False hope driving claims medicinal cannabis is magic pill
‘’False hope’’ driving claims medicinal cannabis is ‘’magic pill’’ for chronic pain relief
Prescribing medicinal cannabis for patients with chronic non-cancer pain is not going to revolutionise their treatment and should not be supported until there is substantial proof of its effectiveness, according to a leading pain specialist.
Professor Milton Cohen is
presenting Medicinal cannabis for chronic non-cancer pain:
promise or pothole? at the Australian and New Zealand
College of Anaesthetists (ANZCA) annual scientific meeting
in Brisbane on Saturday May 13.
“There is no reason to be enthusiastic about cannabinoids in the treatment of non-cancer related chronic pain,’’ Professor Cohen said.
‘‘On the basis of what we know about cannabis as a treatment it’s not going to revolutionise the field of chronic pain management.’’
Professor Cohen is a specialist pain medicine physician in Sydney and Director of Professional Affairs for ANZCA’s Faculty of Pain Medicine. The Faculty does not support the use of cannabinoids in chronic non-cancer pain ‘’until such time as a clear therapeutic role for them is identified in the scientific literature.’’
Professor Cohen said he was concerned that ‘’anecdote and clamour’’ and ‘’community enthusiasm’’ had preceded science on the issue of prescribing medicinal cannabis for patients who suffered chronic non-cancer pain. As a result, a culture of ‘’false hope’’ based on the elusive idea of a ‘’magic pill’’ was driving community misinformation about medicinal cannabis as a treatment for such patients.
The Federal government last year legalised a pathway for access of patients to Australian-grown and manufactured medicinal cannabis, subject to state and territory government regulations. In New Zealand, the use of cannabis-based products for medicinal purposes is available only on prescription authorised by the Ministry of Health.
‘’It’s a classic example of the cart being put before the horse with a political imperative to facilitate access to an unproven medicine,’’ Professor Cohen said. International studies that have assessed the effectiveness of medicinal cannabis for non-cancer chronic pain have revealed very ‘’modest’’ effects, he said.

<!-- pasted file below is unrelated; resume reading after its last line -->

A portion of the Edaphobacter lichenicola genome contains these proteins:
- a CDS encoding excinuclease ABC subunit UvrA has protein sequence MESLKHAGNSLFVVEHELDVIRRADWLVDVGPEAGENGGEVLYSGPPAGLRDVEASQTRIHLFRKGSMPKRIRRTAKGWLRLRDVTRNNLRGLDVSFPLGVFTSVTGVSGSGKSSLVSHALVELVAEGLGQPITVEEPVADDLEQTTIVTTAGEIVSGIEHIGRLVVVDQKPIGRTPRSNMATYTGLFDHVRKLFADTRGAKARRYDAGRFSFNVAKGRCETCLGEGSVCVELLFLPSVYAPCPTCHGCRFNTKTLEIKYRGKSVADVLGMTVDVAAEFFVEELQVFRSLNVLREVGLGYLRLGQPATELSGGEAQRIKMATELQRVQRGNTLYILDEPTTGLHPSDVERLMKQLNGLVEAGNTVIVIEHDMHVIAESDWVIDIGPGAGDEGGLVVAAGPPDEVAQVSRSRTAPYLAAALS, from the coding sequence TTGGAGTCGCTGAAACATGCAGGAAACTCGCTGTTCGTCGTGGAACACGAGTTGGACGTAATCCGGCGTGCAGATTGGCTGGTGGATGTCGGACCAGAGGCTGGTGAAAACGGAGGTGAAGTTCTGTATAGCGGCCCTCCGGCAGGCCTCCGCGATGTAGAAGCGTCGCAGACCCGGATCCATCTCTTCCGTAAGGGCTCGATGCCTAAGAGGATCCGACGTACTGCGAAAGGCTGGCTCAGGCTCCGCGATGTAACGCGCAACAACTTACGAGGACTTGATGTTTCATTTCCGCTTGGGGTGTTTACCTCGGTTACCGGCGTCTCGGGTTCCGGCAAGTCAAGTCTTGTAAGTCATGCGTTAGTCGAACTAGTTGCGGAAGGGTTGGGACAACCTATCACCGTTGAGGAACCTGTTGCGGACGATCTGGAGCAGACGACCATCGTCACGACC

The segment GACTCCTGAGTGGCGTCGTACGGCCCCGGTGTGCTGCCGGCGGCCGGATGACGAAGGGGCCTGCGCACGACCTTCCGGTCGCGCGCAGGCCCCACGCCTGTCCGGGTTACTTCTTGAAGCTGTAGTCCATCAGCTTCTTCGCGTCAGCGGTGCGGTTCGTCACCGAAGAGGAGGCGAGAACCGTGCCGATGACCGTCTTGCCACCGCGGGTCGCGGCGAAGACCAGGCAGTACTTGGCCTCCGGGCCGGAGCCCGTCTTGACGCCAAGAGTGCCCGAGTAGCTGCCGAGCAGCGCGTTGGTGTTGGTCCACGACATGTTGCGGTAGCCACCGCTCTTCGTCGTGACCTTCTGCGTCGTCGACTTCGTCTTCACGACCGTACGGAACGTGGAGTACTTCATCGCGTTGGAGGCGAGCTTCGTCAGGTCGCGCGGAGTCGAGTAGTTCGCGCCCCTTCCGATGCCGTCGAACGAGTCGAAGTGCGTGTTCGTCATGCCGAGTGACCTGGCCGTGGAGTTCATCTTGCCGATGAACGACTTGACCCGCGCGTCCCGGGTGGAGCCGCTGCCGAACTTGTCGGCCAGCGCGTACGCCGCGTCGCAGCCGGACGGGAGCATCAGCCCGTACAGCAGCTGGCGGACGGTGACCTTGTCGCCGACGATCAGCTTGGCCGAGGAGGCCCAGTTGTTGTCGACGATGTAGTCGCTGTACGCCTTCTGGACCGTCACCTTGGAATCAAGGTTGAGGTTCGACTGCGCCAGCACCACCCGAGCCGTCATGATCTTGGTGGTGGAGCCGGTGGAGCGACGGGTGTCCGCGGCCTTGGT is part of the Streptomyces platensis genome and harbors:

‘’The international data on which one could make an informed decision about the effect of medicinal cannabis on chronic non-cancer pain is in fact very poor. The conclusions have been oversold,’’ he said.
Professor Cohen said the management of chronic non-cancer pain is complex as it required consideration of a range of factors including the medical, physical, psychological and social.
‘’We know that chronic pain is a much more complex phenomenon which requires a holistic approach to management that is tailored to the individual's circumstances. To rely only on medicines is just not going to work.
‘’If doctors are to prescribe substances—that is if they are to be available on doctors’ prescriptions—they should be proven substances,’’ Professor Cohen explained.
Professor Cohen cited an ongoing study of 1500 people who had been prescribed opioids for chronic non-cancer pain, undertaken by the National Drug and Alcohol Research Centre at the University of New South Wales. Almost half of those surveyed said they had used cannabis for recreational purposes, one in six admitted to using cannabis in search of pain relief and one quarter said they would use cannabis in search of pain relief if they could.
‘’We know that cannabis is freely available but we also know that drugs are not the mainstay of managing chronic pain,’’ Professor Cohen said.
Professor Cohen said that, given the legislative changes introduced by the Federal government and some states and territories, the introduction of individualised trials of medicinal cannabis for patients with chronic non-cancer pain to monitor and evaluate its effectiveness and adverse effects might be considered. This would require the development of a patient register, similar to an approach introduced in Israel, to ensure that the trial was properly monitored and managed.
‘’Given the reality of the situation – these substances are going to be produced in Australia and will be marketed -- so there now is an opportunity for individual, personalised clinical studies to ascertain if there is a benefit from this treatment,’’ Professor Cohen said.
The Faculty of Pain Medicine is a world-leading professional organisation for pain specialists that sets standards in pain medicine and is responsible for education and training in the discipline in Australia and New Zealand. Pain medicine is multidisciplinary, recognising that the management of severe pain requires the skills or more than one area of medicine.
Chronic pain affects about one in five people in Australia and New Zealand. Specialists also manage acute pain (post-operative, post-trauma, acute episodes of pain in medical conditions) and cancer pain.